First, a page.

The pattern is usually made by injecting wax or plastic into a metal die. These mated multi-cavity tool, depending on production quantities and complexity of the part. A heat-disposable pattern is required for each casting. These disposable patterns have the exact geometry of the required finished part with allowances made to compensate for volumetric shrinkage in the pattern production stage and during solidification of metal in the ceramic mold. The pattern carries one or more gates which are usually located at the heaviest casting diction. The gate has three functions: to attach patterns to the sprue or runner, forming a cluster/tree to provide a exit for pattern material as it melts upon heating; to guide molten metal entering the mold cavity in the casting operation; and to ensure a sound part by feeding the casting during solidification.
Patterns are fastened by the gate to one or more runners and the runners are attached to a pouring cap, Patterns, runners and pouring cap comprise the cluster or tree, which is needed to produce the ceramic mold. The number of runners per section and their arrangement on the pouring cap depend on alloy type, size and structure of the casting.
The Ceramic Shell Mold Process 型壳的制造
The ceramic shell mold technique involves dipping the entire cluster into a ceramic slurry, draining it, then coating it with fine ceramic sand. After drying, this process is repeated again and again, using progressively coarser grades of ceramic material, until a self-supporting shell has been formed. The shell may be from 3/16 to 5/8 in. thick The coated cluster is then placed in a high temperature furnace or steam autoclave where the pattern melts and runs out through the gates, runners and pouring cap. This leaves a ceramic shell containing cavities of the casting shape desired together with a suitable running and feeding system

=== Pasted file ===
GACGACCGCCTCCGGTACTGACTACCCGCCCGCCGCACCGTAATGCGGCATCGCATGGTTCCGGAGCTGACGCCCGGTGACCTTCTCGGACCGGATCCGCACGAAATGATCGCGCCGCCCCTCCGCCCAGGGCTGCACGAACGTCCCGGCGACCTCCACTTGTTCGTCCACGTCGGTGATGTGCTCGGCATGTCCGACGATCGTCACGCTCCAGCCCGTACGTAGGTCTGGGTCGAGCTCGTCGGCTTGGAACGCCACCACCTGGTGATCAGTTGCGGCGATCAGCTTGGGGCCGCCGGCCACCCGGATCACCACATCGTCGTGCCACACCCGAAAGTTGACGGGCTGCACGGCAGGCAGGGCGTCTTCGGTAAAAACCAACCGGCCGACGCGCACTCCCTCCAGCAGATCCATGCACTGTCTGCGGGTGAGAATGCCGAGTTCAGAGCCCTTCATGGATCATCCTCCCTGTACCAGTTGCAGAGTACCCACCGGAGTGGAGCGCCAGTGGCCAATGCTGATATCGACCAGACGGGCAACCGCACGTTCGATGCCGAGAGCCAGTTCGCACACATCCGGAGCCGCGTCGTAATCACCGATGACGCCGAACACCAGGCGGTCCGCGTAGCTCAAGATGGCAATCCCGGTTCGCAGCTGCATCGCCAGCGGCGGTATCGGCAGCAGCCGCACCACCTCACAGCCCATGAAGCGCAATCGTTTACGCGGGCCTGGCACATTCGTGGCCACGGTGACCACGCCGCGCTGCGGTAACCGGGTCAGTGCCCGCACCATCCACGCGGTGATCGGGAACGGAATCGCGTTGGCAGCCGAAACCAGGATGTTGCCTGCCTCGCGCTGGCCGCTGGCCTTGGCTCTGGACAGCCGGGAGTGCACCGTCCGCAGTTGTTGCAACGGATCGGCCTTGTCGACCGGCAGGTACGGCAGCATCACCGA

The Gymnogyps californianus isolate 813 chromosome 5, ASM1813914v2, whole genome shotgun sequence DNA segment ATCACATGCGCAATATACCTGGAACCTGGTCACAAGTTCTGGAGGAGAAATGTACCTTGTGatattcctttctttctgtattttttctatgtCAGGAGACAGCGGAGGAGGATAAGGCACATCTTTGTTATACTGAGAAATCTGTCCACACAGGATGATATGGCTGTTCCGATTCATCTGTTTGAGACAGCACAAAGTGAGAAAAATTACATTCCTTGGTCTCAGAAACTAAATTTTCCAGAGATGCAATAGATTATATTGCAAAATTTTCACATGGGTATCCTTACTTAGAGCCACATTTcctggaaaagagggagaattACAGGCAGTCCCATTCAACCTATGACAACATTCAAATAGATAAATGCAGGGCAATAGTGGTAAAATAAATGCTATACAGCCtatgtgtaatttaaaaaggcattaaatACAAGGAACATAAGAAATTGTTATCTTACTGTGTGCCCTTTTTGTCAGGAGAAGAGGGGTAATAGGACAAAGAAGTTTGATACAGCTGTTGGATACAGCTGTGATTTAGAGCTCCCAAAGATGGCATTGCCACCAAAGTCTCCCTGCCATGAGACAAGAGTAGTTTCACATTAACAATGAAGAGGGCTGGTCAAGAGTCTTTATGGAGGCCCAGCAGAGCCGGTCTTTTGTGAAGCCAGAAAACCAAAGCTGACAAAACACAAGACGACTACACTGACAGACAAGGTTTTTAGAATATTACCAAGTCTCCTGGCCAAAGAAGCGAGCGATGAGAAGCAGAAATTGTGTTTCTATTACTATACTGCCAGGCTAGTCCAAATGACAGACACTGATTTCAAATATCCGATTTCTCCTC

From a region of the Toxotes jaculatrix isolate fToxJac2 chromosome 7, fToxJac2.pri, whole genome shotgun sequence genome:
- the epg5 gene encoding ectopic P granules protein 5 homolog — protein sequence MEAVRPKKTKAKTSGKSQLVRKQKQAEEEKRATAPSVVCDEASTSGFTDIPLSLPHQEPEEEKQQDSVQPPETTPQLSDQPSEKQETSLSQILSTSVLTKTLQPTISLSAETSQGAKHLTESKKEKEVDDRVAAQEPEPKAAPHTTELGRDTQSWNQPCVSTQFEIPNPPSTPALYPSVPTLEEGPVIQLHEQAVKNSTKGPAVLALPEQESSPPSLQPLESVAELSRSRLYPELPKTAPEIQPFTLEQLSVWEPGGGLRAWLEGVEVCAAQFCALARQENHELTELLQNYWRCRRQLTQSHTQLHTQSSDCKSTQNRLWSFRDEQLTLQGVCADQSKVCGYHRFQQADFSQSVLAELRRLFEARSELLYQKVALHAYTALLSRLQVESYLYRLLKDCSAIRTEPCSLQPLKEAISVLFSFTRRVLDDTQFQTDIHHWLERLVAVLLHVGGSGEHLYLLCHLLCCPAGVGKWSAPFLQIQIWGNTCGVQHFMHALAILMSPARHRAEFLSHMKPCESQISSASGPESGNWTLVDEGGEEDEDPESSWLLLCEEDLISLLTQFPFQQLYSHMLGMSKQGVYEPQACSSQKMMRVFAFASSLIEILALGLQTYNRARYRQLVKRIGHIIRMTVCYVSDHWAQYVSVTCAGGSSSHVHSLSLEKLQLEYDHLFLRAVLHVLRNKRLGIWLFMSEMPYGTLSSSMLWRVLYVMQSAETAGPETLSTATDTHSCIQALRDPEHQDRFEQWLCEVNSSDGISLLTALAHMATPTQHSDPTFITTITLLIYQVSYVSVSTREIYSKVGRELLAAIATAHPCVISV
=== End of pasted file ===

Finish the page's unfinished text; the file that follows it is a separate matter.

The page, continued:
The ceramic shell molds are fired to burn out the last traces of pattern material, to develop the high temperature bond of the ceramic system and to preheat the mold in preparation for casting. Because shell molds have relatively thin walls, they can be fired and be ready to pour after only a few hours in the furnace.
The hot molds may be poured utilizing static pressure of the molten metal heat, as is common in sand casting, or with assistance of vacuum, pressure and/or centrifugal force. This enables the investment casting foundry to reproduce the most intricate details and extremely thin walls of an original wax or plastic pattern. Melting equipment employed depends on the alloy. For nonferrous alloys, gas fired or electric crucible furnaces are usually used. High-frequency induction furnaces are most commonly used for melting ferrous alloys.
After the poured molds have cooled, the mold material is removed from the casting cluster. This is done by mechanical vibration and chemical cleaning. Individual castings are then removed from the cluster by means of cut-off wheels and any remaining protrusions left by gates or runners are removed by belt grinding. The casting is then ready for secondary operations such as heat treating, sizing, machining and for whatever inspection is specified.
The products’ dimensional accuracy can be up to ±0.3mm/100mm; surface roughness Ra up to 12.5-1.6μm; weights of casts from several grams to dozens of kilograms; local wall as thin as 0.5mm.